The handle we need is the one opposite the side we're mirroring. In other words, since everything I want to mirror is to the right of my guide, I need the handle on the left of the image. If you're mirroring everything on the left of your guide, then you'll want the handle on the right of your image:

Clicking the left transform selection handle in Photoshop
Look for the transform handle opposite the side you're mirroring.

We need to drag this handle over to the guide. But as of Photoshop CC 2019, Adobe has changed the way the Transform command works. If you're using CC 2019 (or later) and you just start dragging the handle, you'll end up dragging every handle at the same time.

To drag just that one handle, press and hold your Shift key, and then drag the handle over to the guide. If you're using an earlier version of Photoshop, you can just drag the handle without holding Shift:

Holding Shift and dragging the transform selection handle over to the guide in Photoshop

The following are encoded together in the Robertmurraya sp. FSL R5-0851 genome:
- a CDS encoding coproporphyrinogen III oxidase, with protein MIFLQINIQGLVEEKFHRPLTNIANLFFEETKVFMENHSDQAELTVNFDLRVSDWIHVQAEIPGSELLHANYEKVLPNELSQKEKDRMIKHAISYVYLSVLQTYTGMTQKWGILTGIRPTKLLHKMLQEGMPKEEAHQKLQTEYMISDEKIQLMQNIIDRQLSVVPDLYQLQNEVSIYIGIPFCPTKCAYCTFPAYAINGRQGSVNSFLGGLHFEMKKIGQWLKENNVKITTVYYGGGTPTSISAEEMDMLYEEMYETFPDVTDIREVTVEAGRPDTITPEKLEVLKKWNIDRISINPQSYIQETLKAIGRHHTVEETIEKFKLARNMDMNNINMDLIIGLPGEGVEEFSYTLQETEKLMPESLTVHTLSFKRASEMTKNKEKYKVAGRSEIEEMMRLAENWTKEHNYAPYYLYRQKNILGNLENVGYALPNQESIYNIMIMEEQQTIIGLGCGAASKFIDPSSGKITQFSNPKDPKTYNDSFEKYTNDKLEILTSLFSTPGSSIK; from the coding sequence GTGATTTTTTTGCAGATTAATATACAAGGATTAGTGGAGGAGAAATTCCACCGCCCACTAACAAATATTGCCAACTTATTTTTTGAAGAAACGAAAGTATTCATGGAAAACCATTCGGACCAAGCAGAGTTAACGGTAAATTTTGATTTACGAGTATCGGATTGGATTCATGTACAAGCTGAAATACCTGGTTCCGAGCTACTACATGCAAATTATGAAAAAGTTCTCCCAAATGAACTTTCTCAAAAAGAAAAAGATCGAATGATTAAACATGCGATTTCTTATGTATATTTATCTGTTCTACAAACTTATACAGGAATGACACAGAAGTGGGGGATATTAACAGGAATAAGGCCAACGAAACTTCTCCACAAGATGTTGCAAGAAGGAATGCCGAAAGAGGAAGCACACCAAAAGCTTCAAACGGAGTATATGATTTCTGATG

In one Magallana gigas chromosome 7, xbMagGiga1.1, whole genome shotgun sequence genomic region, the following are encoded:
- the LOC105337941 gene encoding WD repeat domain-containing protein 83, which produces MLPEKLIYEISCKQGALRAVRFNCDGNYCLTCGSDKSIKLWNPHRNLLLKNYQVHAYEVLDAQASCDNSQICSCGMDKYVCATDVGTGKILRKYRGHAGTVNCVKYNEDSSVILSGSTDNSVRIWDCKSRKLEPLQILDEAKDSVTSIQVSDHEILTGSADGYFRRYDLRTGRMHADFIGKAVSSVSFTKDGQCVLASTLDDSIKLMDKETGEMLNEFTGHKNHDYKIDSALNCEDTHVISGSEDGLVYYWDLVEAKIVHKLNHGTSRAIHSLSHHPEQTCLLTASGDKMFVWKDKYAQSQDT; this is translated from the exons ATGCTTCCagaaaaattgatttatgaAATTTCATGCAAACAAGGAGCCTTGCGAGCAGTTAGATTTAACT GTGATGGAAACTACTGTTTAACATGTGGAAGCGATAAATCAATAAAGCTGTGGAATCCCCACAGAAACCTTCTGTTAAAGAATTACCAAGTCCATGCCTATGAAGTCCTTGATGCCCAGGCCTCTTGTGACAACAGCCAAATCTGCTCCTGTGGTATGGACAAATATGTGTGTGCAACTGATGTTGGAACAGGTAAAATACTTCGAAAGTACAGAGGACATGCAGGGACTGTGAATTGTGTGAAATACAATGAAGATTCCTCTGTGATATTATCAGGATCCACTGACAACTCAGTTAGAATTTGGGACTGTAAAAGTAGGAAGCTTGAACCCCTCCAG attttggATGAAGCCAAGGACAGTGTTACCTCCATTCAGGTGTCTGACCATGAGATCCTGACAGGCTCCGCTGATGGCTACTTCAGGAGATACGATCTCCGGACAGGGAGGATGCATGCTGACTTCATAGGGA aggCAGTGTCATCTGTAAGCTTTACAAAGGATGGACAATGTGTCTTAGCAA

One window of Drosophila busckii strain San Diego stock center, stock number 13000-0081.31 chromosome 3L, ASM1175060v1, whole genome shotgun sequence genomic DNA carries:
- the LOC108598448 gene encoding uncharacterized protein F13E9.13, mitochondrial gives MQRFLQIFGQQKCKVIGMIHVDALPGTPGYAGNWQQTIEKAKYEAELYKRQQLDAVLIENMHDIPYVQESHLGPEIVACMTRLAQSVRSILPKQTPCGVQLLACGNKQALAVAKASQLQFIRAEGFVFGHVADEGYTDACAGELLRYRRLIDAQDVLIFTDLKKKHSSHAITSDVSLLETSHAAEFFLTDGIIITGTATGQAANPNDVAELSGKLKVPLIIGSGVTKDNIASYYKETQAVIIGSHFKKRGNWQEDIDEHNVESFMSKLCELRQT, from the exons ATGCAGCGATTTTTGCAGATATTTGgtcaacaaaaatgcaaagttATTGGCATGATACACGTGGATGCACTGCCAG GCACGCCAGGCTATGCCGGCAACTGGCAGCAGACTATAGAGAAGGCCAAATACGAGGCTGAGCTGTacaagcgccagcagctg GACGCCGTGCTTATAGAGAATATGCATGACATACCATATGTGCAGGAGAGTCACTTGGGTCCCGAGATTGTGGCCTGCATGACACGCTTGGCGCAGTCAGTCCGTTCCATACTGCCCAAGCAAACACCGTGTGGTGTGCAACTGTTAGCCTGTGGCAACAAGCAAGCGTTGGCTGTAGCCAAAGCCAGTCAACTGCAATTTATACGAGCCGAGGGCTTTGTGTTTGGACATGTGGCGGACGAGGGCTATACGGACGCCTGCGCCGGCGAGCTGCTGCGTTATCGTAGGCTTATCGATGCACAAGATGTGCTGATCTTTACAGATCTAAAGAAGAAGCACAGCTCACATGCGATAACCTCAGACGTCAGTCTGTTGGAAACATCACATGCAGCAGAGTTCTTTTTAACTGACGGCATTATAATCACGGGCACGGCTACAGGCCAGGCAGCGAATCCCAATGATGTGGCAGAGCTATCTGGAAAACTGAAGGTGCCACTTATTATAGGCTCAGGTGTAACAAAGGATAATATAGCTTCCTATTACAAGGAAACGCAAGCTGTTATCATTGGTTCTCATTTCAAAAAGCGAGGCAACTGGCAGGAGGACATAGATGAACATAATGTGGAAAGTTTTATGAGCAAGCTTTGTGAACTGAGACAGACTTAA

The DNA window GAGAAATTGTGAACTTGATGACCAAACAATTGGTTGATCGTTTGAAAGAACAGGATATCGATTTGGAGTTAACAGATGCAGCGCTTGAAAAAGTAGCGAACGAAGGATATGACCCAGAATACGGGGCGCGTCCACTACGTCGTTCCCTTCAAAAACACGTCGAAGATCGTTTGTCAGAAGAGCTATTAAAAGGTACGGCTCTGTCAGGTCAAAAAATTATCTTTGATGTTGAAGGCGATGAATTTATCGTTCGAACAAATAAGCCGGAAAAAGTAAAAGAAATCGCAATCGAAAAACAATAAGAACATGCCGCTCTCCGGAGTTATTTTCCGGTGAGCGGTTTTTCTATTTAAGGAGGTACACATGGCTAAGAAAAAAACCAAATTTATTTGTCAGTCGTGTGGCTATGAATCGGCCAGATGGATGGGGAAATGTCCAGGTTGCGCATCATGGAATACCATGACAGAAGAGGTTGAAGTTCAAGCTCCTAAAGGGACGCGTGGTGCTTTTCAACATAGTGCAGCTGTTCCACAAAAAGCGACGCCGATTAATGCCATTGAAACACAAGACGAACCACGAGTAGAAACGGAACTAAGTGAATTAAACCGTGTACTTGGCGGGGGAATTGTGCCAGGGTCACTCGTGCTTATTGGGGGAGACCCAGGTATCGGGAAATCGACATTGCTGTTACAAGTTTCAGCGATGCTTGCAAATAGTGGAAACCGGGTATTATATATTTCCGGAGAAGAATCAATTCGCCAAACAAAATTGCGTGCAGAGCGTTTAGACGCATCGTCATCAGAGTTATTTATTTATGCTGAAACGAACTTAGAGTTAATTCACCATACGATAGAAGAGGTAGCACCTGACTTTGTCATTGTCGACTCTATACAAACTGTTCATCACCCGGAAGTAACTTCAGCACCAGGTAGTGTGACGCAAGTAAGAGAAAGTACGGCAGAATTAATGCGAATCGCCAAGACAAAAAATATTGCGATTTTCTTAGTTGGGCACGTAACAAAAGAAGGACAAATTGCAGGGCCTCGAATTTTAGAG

Holding Shift and dragging the side handle over to the vertical guide.

Release your mouse button and you'll see that the shape of the selection outline has changed. Only the area you're mirroring remains selected. To accept it and close out of the Transform Selection command, press Enter (Win) / Return (Mac) on your keyboard:

Only the side of the image that will be mirrored is selected in Photoshop
The side that will be mirrored is now selected.

Learn more: Free Transform features and changes in Photoshop CC 2019

Step 9: Copy the selection to a new layer

We need to copy the selected part of the image to a new layer. Go up to the Layer menu in the Menu Bar, choose New, and then choose Layer via Copy. Or press Ctrl+J (Win) / Command+J (Mac) on your keyboard to select the same command with the shortcut: